This morning we read Psalm 114. And as we do so, we see nothing can stand in the way of the God who has determined to make for himself a people of his own. Even the most immovable of matter, sea and mountain, turn back and leap at his command and so nothing can stand in the way of his having his people. God has set up his home and his home is in and among his people.

“When Israel came out of Egypt … Judah became God’s sanctuary …” (vs. 1-2)

He is with us. Let us remember this when we feel as if God is distant or diminished.

Tonight we read Psalm 115 and are struck with the insensibility of those who claim to be sensible. Some look at the “evidence” and mock asking us where our God is now, all the while oblivious to the dead and nothing gods they have made for themselves and in whom they still vainly place their trust. We, however, have eyes to see the blessings of God to come and remain undeterred in giving him praise.

He is for us. Let us not forget these things whenever we are insulted or injured because we believe.

“… their idols … have mouths, but cannot speak, eyes, but cannot see. They have ears, but cannot hear, noses, but cannot smell. … hands, but cannot feel, feet, but cannot walk, nor can they utter a sound … Those who make them will be like them …” (vs. 4-8)

And so:

“… it is we who extol the Lord, both now and forevermore. Praise the Lord.”

day 45 – put a psalm in my heart

Today we’re reminded of the importance how we begin, and why we do, everything: we praise the Lord (Psalm 110-113).

Morning: read Psalm 110.* Consider who the Lord is, greater and stronger than any.

Our Lord rules over all.

Noon: read Psalm 111-112. Consider how what our Lord does affects his people and all others.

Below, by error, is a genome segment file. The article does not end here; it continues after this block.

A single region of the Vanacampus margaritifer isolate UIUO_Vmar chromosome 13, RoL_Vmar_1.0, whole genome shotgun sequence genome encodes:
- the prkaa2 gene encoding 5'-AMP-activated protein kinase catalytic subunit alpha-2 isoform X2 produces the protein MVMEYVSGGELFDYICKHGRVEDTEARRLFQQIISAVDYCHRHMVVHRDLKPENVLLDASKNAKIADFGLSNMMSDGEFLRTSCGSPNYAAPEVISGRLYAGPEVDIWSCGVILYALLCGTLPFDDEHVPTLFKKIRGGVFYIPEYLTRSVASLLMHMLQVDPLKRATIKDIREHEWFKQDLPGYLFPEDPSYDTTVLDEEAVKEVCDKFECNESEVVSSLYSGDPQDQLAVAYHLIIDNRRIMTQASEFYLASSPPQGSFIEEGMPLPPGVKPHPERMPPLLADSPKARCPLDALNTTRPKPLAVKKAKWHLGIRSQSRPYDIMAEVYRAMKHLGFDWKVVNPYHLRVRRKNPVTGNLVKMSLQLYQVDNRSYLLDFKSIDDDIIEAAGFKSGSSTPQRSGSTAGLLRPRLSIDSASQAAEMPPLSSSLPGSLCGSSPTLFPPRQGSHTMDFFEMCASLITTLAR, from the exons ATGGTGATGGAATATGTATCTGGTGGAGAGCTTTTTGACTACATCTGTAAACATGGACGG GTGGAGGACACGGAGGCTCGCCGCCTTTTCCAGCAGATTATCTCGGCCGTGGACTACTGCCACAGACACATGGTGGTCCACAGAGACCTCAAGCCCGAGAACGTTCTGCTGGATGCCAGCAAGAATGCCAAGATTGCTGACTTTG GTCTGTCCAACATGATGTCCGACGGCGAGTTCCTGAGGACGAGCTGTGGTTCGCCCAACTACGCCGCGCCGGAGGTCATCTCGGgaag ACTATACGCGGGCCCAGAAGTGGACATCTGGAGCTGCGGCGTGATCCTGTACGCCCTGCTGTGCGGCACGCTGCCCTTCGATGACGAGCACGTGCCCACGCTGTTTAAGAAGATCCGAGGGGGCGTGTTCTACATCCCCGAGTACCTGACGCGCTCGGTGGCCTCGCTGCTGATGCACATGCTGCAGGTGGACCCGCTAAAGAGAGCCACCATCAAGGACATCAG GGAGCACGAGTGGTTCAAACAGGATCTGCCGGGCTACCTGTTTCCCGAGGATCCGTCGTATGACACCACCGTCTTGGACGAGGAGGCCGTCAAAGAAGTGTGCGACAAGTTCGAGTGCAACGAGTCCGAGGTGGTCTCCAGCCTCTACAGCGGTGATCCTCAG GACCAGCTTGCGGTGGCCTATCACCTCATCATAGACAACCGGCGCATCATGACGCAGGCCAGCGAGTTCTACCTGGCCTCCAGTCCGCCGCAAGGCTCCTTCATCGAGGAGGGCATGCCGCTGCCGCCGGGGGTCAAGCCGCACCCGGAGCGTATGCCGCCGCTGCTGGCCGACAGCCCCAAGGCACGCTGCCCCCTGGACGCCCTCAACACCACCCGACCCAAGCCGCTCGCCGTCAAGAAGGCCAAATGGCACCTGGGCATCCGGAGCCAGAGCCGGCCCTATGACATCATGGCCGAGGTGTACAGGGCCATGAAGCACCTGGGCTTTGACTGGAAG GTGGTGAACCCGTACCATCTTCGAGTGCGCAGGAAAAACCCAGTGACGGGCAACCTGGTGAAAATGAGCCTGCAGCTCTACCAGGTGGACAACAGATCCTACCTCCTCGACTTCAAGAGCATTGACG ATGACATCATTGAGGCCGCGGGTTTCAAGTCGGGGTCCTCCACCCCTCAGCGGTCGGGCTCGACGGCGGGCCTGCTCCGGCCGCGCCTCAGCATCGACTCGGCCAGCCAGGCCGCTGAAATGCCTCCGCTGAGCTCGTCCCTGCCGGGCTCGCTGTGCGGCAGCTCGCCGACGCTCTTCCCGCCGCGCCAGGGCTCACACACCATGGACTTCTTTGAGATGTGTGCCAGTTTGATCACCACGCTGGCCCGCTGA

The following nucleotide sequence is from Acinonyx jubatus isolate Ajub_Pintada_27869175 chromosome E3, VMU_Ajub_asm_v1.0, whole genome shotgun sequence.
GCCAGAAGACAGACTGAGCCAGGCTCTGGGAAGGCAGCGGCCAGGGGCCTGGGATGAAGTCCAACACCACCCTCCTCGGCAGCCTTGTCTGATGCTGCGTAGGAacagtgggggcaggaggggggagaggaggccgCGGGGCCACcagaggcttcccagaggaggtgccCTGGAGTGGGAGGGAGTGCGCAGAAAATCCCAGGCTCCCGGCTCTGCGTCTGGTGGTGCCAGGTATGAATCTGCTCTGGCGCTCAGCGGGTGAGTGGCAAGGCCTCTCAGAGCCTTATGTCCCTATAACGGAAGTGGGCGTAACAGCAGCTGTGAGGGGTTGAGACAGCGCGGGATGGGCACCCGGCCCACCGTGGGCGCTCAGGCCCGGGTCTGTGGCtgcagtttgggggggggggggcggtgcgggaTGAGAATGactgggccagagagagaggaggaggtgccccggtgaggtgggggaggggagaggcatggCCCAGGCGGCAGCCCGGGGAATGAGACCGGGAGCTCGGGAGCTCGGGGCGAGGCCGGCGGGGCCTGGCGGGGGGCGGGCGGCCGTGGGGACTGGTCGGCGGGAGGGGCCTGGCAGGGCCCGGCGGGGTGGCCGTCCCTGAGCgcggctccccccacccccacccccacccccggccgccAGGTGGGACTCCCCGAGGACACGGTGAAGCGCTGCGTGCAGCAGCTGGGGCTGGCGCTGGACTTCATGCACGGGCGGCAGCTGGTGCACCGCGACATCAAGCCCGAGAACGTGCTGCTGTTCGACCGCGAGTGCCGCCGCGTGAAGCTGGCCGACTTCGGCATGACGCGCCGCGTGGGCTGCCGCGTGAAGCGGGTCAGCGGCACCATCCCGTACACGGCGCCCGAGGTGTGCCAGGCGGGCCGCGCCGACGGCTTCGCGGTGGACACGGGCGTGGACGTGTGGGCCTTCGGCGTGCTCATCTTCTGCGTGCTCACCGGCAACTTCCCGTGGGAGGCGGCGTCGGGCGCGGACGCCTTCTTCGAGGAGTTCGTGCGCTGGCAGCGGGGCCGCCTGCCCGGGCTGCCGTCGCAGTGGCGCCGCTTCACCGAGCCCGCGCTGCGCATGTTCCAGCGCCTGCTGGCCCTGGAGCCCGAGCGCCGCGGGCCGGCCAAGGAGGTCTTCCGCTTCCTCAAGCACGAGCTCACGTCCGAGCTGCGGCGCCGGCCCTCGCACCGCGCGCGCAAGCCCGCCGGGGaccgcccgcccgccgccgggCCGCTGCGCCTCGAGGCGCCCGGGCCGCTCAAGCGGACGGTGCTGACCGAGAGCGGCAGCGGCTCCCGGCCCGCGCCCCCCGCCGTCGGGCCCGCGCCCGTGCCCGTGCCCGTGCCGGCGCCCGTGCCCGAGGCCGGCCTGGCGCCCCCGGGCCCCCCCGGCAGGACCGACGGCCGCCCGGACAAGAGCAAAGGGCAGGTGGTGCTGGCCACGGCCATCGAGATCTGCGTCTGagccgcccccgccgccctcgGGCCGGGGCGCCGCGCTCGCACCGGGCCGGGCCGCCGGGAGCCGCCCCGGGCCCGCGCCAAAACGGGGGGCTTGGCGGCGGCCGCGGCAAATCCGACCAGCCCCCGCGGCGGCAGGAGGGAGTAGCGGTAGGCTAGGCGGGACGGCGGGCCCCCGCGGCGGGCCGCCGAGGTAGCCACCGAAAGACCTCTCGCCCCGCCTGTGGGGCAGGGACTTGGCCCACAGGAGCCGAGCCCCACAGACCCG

Our Lord brings blessing through his will and ways.

Evening: read Psalm 113. Consider what the Lord does for those who are weakest.

Our Lord notices all and stoops to serve any.

* Note: Psalm 110 is the psalm most frequently referenced and quoted by other writers in Scripture. In fact, nearly no OT text is channeled more often in the NT.

day 44 – put a psalm in my heart

Today, we wake up making music and bringing song to the Lord … and then we go to bed having had a very difficult time with the day (Psalm 108-109).

This morning we read Psalm 108. We know times like this and – dare I say it, and say it this way? – live for them. We wake up with a heart full of love for, and joy in, the Lord. A song is in our heart and we praise our great God (vs. 1-2,4-5). We think of good we can do for others and how we’ll speak of God’s goodness to them (vs. 3). Sure, we’re plainly aware of great troubles around and within us (vs. 6-12), but those things now appear more clearly in focus, much smaller and weaker than we had seen them before. And why is that? Because we have a confident spirit of faith in our God today. Our motto today is indelibly embossed on our mind: